Eve’s Tattoo by Emily Prager. When I was at University in England, I took a postmodern literature class in which I discovered modern authors such as Don DeLillo and Thomas Pynchon. I also discovered that it was possible to hate a book, to loathe an author, to despise a scenario. Which is what I did with Eve’s Tattoo. I found it almost instantly unbearable, my hatred of the main character gradually seeped onto the author who would think to create such a being.
In Eve’s Tattoo, the main character gets a tattoo on her forearm. The tattoo is that of a Holocaust survivor, it is a number from a prison camp. To everyone who asks, she gives a different story as to why she has it. To my young mind, and to my mind still, I found it to be presumptive and dishonorable. The fact that this woman would make up a story for each telling, didn’t feel like the remembrance she was seeking, but a desire for attention. To add insult to injury, the woman did not even have to deal with the consequences for very long, as in the final chapters she was in a car accident that only damaged the part of her body containing the tattoo. Up until this point, I didn’t think it was possible to hate a book with such passion. Certainly, I had read things that weren’t my cup of tea, but this I found deplorable. Up until this point I assumed that my professors knew what they were doing, that I didn’t know more than they did, that their choices were somehow divinely appointed.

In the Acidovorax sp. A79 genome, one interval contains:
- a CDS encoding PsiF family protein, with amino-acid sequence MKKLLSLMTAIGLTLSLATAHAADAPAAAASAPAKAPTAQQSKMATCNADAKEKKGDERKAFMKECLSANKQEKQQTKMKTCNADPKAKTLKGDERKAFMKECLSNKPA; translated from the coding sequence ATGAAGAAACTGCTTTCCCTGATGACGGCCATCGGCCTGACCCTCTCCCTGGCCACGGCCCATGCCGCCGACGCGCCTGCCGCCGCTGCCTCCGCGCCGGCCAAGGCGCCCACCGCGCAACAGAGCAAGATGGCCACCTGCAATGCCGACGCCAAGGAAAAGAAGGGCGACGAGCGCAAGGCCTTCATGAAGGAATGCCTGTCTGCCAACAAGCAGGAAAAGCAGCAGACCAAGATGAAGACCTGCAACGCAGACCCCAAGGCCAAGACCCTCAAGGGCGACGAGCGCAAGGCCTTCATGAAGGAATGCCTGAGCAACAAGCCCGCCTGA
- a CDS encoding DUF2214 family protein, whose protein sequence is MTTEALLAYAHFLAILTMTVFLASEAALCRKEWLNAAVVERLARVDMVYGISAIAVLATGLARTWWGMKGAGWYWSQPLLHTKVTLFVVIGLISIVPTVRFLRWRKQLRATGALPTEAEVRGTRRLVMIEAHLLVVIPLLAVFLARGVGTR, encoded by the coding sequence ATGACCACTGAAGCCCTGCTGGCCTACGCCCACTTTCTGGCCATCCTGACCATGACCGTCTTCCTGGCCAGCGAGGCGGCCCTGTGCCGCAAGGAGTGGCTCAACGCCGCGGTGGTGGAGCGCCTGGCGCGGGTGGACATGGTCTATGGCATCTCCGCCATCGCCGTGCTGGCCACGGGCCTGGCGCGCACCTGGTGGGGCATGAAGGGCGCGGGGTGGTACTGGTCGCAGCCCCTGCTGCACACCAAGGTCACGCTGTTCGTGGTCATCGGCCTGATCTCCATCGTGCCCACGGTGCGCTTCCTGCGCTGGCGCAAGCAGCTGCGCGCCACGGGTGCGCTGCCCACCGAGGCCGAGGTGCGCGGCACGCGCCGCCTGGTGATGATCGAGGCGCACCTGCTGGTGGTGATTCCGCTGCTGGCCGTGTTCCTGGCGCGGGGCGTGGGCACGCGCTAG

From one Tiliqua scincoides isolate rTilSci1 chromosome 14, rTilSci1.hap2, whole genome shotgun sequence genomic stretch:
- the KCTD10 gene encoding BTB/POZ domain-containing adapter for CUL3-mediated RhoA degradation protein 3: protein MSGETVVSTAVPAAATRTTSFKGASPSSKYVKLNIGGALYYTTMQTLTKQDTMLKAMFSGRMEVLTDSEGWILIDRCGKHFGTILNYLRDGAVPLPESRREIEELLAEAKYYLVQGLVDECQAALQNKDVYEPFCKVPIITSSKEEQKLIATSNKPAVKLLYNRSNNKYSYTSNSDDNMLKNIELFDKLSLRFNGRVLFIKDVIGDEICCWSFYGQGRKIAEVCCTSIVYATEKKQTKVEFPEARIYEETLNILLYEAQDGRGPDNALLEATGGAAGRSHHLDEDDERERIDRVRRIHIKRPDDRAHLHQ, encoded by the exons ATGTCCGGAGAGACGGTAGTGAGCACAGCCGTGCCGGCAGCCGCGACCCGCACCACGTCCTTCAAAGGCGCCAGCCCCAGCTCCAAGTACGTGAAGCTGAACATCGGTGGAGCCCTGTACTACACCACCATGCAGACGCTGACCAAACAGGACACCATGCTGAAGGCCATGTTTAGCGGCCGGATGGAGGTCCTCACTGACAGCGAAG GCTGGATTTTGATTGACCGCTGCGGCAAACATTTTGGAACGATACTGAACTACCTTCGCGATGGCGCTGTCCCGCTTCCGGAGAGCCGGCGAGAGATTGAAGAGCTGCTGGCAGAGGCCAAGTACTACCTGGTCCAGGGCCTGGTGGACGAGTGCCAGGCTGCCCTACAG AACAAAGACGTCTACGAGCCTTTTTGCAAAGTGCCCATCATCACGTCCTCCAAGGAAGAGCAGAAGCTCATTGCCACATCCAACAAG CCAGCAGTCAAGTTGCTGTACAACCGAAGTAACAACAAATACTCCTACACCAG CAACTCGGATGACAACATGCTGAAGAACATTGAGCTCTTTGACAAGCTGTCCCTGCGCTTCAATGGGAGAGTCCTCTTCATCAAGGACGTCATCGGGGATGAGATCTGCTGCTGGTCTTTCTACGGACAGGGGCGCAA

If Pride and Prejudice began my literary love affair, Eve’s Tattoo was the first argument, the first time gas was passed in bed, the first jolt of reality. I kept the book for over a decade and only recently sent it to goodwill, why did I keep it? To remind myself just how bad things can get.
The Other Boleyn Girl by Phillippa Gregory. I need to go back in time to understand this one. I fought with J.K. Rowling for years. I loved the Harry Potter series, but I argued with myself as to whether they were good books, or good children’s books. I wondered how much was borrowed from other works. I contemplated how bad the writing was. I felt jealous of her success. Yet I loved the world she created. My relationship with this series summed up the literary snobbishness that had been developing in me for years, the part of me that would put Austen on the shelf but read Grisham on the sly. Then came The Other Boleyn Girl.